Thankfully, through some connections at their new churches, the Ayubs were able to connect with a small church in Langley, B.C. that financially sponsored the family under the Canadian private refugee sponsorship program (initiated by the previous Conservative government).
This community has been able to provide financial and emotional support to the family, ensuring their transition to becoming well-adjusted and productive members of Canadian society (they already have full-time jobs).
Though the scars of their horrendous experiences remain, the Ayubs are not bitter. They believe that anyone deserving of refugee status, irrespective of religion, should be admitted to Canada. But, they point out the present bias against Christians in many countries, as well as in various immigration/refugee processing systems—including at the U.N.—that have resulted in the imprisonment of legitimate refugees, as well as their deportation back to places that would bring about their certain death.
While it is difficult to track the exact numbers amidst corrupt leadership, rumours swirl that the cases of some groups are accepted close to 100% of the time, whereas Christian cases may be accepted less than 50% of the time in some instances. Corruption runs deep as some local translators hired by the U.N. are reported to have relayed false information to officials during refugee interviews, resulting in the rejection of some cases on the basis of the false information given.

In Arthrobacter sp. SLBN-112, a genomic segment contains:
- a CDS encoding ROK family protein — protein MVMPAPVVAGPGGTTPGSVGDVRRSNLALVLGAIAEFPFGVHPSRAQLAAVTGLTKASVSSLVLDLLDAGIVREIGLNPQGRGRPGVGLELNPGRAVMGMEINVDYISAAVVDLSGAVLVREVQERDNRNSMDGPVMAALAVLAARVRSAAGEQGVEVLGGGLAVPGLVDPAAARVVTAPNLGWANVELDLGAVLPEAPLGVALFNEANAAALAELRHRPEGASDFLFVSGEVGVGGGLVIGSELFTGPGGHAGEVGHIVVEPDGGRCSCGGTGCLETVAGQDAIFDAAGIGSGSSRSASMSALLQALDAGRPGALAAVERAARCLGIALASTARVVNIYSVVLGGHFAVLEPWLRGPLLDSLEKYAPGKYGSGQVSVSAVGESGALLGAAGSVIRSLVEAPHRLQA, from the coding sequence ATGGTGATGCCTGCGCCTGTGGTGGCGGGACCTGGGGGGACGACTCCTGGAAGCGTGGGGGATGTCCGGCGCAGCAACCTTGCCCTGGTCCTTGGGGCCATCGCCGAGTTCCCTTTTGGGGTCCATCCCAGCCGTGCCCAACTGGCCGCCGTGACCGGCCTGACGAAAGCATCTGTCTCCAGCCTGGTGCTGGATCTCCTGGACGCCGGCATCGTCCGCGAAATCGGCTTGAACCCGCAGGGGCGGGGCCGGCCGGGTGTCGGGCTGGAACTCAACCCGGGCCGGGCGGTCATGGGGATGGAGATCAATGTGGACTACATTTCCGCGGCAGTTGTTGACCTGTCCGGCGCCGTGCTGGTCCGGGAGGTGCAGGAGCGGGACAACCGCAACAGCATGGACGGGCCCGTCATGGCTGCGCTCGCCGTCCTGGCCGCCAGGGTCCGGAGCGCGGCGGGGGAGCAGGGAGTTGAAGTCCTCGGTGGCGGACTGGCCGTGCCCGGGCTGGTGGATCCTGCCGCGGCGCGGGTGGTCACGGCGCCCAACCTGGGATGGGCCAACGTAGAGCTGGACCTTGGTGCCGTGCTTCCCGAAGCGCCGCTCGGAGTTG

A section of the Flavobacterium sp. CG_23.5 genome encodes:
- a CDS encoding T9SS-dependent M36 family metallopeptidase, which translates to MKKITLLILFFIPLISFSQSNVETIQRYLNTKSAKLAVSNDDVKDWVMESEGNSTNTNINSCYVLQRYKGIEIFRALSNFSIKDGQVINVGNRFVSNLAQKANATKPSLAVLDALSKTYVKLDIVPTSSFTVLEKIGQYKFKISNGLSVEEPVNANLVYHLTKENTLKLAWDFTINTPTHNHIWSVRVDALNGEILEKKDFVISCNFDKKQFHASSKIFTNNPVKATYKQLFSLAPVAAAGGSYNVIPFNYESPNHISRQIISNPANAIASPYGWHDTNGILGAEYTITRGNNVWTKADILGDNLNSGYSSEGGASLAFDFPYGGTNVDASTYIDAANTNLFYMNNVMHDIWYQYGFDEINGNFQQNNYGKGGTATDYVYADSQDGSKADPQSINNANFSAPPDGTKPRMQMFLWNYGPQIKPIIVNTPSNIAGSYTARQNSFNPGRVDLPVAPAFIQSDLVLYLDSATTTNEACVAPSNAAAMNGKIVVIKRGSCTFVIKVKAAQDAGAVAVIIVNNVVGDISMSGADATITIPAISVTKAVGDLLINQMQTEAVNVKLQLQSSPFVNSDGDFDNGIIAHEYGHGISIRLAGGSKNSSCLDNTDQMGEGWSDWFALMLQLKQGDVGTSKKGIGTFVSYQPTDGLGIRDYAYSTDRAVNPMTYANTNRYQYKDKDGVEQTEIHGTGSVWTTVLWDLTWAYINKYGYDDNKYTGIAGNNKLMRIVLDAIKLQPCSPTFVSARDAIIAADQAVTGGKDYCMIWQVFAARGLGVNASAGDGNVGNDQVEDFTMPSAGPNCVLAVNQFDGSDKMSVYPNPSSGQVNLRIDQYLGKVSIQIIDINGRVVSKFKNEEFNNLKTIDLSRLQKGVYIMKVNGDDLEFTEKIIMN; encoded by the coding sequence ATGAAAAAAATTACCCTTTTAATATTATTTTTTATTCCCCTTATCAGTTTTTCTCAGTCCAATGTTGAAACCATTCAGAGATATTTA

It cannot be denied that the actual processing of refugee applications is systematically flawed. This is not only a problem in Canada; it also extends to various nations around the world as well as to international organizations like the United Nations.
A recent example is that of a 19-year-old Yazidi girl (who was able to claim refugee status in Germany) accidentally running into one of her ISIS captors on the street—twice—a man who had participated in holding her hostage and repeatedly beaten and raped her for years. This man had also claimed and been granted refugee status in Germany. There have also been reports of Yazidis in Canada receiving threatening messages from extremists.
Ensuring that these kinds of mistakes don’t reoccur must be seen as a priority. Educating ourselves on the particulars of religious conflicts and different kinds of bigotry that exist in various parts of the world is key to succeeding in making our immigration system that much fairer.